READERS MAY have read my earlier posts about the Broomway, that fabled old byway, and its surrounding areas in my articles titled 'A Closer Look at Foulness Island', 'Broomway' or 'Islands And Creeks'. I have sailed over the Broomway on many occasions in two to four feet of water and over the years have walked parts of it at low tide, never completing the full length from Wakering Stairs to Fisherman's Head. Until now that is. Although there is nothing new about the road as it has been a means of access to Foulness Island for centuries, possibly even being used by the Romans but what I have found from my sea rambling along the fringes of the East Coast in my small boat or my walks when clad in mud or ramblers boots is this stretch of coast evokes something more than just an appreciation of the wild and open spaces - far more for when alone on these vast planes one can become engulfed in the surrounding natural beauty. Wild, open spaces like the Maplin Sands give one an awareness of our total insignificance in the wider planet, something that the cruising sailor would already have a sound grasp of, and are, with their mile after mile of baron emptiness, a truly pure place where ones thoughts can run amok. For anybody who is yet to experience one of the great attractions of going to sea alone in a small boat then a very close simili can be gleaned here on foot in this wet-sand desert,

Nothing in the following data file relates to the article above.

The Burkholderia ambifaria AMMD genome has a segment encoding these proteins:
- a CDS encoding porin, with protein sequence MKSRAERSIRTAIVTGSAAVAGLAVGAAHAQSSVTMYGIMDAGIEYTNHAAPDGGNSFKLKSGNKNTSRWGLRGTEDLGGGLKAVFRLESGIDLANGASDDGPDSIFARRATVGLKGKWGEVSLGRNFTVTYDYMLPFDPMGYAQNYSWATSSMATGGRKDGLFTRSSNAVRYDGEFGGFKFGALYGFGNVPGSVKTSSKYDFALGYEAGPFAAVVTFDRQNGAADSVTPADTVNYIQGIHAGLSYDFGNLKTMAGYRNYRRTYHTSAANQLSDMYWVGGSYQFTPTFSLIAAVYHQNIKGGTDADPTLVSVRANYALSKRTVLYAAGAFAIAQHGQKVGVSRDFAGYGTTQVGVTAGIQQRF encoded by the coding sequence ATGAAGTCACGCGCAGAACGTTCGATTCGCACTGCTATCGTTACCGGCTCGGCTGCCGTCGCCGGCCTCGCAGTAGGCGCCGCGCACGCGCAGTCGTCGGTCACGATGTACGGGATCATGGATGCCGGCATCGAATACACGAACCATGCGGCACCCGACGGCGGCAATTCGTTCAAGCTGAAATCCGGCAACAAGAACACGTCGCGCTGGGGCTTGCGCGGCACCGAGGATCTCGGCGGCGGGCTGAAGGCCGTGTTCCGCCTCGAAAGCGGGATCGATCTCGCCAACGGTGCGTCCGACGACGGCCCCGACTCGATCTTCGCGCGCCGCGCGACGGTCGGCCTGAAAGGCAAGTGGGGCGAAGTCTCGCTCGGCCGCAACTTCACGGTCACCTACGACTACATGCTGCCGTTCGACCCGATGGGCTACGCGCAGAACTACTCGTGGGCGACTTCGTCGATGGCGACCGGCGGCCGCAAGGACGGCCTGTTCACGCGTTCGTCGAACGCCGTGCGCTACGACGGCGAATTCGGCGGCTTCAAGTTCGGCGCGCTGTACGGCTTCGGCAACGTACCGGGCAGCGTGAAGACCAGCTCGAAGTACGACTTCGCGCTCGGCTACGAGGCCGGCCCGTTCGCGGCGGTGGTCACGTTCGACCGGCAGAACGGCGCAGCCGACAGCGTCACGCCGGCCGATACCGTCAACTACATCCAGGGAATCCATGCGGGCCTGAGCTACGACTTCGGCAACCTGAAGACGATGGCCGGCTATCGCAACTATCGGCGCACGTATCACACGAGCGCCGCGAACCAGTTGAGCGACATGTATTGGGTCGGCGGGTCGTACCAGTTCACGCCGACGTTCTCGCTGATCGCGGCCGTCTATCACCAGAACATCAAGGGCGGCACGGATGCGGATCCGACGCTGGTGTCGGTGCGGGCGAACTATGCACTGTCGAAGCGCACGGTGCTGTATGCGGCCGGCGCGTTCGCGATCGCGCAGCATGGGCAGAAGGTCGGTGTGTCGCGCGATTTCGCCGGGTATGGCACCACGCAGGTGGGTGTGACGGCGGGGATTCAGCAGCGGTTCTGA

There are two sea-forts visible miles away to the east, in the Thames Estuary, and gunning lookout towers are clearly visible along the shore of Foulness Island, so at the same time it is places like the Maplins that can show how we, 'mankind', can so easily do harm to it. Is it not surprising then that I should choose to walk the Broomway alone? Not a very clever thing to do perhaps as the sands are fraught with danger and lives have been lost. But then perhaps neither is sailing a small boat along here during complete darkness at night alone working along the sands into gusting force winds and an erratic sea. A calculated risk it is, no different than running for a bus on a busy road or walking the seawalls at midnight in the foggy mists where the legends of ghosts run riot. But here is where a closeness to nature and adventure can be found on our doorstep.
|The evocative magic of the Broomway|
For those that asked if I will be making the walk again the answer is yes I have already, the allure of the sands is all to much to resist, and will be back over the coming months.
|Walking on the hard into Fishermans Head, Foulness Island|